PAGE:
Friday, May 29, 2009

This Week in Bank Failures

One of the reasons BankUnited failed in Florida last week was that it paid too much in interest. It’s a well-known pattern, going back at least to the 19th century, that banks that are financially weak may think to offer especially high interest rates to attract more depositors and build a stronger deposit base. Yet the high interest payments weaken the bank’s financial position further. This quickly becomes a downward spiral and in the worst case can become a Ponzi scheme, if the bank becomes so weak that it becomes impossible to pay back all the depositors. BankUnited in the end was uncomfortably close to this outcome, and that was one of the reasons it had to be closed down.

High interest rates on deposits are a red flag for banking regulators, and the FDIC specifically prohibits them for banks that are in a weak capital position. The FDIC tightened this rule today. Starting next year, banks that don’t have enough capital will essentially be prohibited from paying above-average interest rates. These rules affect only banks that are “less than well capitalized,” currently about 1 bank in 33.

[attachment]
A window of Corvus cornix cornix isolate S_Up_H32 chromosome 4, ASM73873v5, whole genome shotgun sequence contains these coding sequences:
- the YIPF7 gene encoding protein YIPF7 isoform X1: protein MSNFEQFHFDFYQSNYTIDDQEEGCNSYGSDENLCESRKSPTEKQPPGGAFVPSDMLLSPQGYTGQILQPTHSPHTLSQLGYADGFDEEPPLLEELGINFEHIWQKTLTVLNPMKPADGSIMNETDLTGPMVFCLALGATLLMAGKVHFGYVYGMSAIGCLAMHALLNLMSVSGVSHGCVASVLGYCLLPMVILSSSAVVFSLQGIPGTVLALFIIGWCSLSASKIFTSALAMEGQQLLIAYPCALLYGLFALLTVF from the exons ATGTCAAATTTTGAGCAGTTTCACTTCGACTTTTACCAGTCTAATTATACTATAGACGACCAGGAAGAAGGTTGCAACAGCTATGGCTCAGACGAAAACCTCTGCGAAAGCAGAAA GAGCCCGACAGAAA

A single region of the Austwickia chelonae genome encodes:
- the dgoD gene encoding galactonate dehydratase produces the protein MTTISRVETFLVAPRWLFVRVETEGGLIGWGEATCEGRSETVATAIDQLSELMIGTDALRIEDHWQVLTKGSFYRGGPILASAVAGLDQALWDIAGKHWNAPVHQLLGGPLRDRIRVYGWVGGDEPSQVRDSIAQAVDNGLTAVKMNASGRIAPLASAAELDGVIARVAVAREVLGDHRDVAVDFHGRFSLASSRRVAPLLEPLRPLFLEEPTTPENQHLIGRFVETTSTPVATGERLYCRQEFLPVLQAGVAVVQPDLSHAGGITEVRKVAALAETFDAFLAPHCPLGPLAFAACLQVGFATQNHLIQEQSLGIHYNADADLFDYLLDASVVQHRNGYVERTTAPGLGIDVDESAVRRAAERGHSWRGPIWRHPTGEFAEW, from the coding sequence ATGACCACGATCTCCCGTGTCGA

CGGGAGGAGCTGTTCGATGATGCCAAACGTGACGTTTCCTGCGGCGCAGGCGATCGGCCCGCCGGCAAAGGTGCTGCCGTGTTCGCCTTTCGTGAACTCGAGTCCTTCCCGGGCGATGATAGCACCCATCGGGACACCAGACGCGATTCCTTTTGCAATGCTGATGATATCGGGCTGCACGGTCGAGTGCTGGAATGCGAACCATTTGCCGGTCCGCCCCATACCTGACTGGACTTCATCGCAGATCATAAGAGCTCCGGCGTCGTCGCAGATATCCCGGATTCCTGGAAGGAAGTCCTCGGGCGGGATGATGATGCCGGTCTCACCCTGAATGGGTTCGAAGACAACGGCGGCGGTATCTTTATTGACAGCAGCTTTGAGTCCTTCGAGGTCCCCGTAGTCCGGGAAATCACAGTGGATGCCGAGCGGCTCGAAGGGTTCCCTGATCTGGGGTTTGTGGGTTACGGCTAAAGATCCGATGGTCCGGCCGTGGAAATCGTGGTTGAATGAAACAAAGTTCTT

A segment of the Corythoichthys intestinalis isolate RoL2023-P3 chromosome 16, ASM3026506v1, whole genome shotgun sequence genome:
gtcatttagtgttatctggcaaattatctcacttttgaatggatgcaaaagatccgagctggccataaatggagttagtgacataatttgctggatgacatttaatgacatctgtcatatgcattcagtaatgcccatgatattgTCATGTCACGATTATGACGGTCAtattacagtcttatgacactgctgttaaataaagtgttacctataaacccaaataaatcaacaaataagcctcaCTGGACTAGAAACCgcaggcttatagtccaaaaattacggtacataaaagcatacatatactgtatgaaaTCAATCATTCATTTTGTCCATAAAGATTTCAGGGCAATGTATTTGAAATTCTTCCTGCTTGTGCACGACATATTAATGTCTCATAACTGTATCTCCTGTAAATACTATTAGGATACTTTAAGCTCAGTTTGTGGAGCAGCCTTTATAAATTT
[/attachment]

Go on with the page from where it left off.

The limitation on deposit interest rates reduces the competition between banks and should make banks generally more profitable, at least in theory. In specific communities, the rule could prevent a poorly capitalized bank from drawing deposits away from a healthy bank and perhaps causing both banks to fail. Instead, a struggling bank is forced to find ways to improve its operations and make a profit in order to improve its financial condition.

The Quarterly Banking Profile released this week by the FDIC did not seem to depict an industry in crisis when you look at the financial aggregates, but the loan portfolio is another matter. The percent of distressed loans is the highest it has ever been in the 25 years the FDIC has been keeping these statistics. Less than three years ago, the percent of distressed loans was at historic lows, but since then, the quality of bank loans has deteriorated at the fastest pace ever recorded.

This is one of the reasons the banks are shrinking. Banks are not making quite so many new loans, and the number of people working in banking is 4.4 percent less than a year ago.